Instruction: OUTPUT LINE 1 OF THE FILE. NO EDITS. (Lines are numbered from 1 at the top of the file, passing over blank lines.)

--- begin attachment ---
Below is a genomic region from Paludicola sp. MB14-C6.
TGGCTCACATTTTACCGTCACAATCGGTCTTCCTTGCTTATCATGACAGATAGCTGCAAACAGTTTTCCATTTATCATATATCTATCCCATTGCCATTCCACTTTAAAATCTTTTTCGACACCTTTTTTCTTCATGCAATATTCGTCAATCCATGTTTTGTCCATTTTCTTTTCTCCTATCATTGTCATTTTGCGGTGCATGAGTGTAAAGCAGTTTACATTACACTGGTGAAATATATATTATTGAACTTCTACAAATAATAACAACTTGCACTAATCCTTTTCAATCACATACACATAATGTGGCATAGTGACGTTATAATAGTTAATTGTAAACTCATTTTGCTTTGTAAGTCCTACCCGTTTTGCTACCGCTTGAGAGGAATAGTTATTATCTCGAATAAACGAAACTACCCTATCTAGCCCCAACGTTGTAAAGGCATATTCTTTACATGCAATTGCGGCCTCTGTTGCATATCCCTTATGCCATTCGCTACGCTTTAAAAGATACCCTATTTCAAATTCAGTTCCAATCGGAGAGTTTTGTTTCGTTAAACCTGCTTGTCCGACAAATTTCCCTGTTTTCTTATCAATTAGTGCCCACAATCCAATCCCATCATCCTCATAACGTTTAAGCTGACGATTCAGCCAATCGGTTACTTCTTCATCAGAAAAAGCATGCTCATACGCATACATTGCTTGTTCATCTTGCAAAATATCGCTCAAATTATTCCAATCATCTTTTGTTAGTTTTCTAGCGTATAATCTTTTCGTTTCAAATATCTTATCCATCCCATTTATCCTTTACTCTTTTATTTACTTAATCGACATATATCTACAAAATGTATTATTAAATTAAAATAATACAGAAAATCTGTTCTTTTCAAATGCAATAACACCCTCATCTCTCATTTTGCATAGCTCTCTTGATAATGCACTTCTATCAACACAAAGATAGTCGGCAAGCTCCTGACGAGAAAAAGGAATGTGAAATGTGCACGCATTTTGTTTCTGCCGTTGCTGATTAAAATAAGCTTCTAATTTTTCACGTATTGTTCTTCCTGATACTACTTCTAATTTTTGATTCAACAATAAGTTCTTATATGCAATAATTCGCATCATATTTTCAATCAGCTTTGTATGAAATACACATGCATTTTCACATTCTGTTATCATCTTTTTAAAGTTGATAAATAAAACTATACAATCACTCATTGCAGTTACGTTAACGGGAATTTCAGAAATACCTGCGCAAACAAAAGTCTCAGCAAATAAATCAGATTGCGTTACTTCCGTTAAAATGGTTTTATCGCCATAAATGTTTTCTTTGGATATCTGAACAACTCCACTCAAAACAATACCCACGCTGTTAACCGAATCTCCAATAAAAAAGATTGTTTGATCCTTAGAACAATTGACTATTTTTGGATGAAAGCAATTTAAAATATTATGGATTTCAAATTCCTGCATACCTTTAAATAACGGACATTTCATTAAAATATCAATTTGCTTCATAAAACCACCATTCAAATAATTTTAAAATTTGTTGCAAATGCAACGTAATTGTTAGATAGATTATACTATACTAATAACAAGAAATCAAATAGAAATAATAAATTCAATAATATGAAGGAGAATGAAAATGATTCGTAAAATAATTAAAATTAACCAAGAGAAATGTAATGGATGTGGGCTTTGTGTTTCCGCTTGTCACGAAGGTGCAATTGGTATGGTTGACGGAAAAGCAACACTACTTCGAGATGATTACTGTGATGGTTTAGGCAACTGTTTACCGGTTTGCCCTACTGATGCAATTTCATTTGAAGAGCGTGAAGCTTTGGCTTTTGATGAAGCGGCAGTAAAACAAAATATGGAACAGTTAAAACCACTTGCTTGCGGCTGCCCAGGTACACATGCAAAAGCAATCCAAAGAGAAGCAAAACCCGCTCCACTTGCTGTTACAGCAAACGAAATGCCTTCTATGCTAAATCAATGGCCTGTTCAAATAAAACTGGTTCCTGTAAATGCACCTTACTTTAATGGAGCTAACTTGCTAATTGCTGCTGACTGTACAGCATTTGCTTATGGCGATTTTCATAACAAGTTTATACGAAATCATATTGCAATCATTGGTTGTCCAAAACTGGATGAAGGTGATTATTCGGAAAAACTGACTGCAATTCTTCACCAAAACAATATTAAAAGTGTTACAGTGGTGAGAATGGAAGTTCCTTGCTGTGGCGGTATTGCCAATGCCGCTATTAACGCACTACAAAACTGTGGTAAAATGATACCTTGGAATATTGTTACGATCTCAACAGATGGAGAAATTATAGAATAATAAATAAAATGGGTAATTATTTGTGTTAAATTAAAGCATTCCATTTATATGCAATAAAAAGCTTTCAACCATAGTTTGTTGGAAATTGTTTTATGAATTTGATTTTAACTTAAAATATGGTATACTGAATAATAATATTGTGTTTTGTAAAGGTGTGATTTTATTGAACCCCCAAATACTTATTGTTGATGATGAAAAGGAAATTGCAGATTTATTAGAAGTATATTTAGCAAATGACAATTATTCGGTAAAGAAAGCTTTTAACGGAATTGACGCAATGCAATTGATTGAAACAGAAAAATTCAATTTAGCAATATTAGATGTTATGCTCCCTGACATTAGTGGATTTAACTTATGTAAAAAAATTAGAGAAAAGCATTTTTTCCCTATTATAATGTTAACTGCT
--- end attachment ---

Below is a genomic region from Paludicola sp. MB14-C6.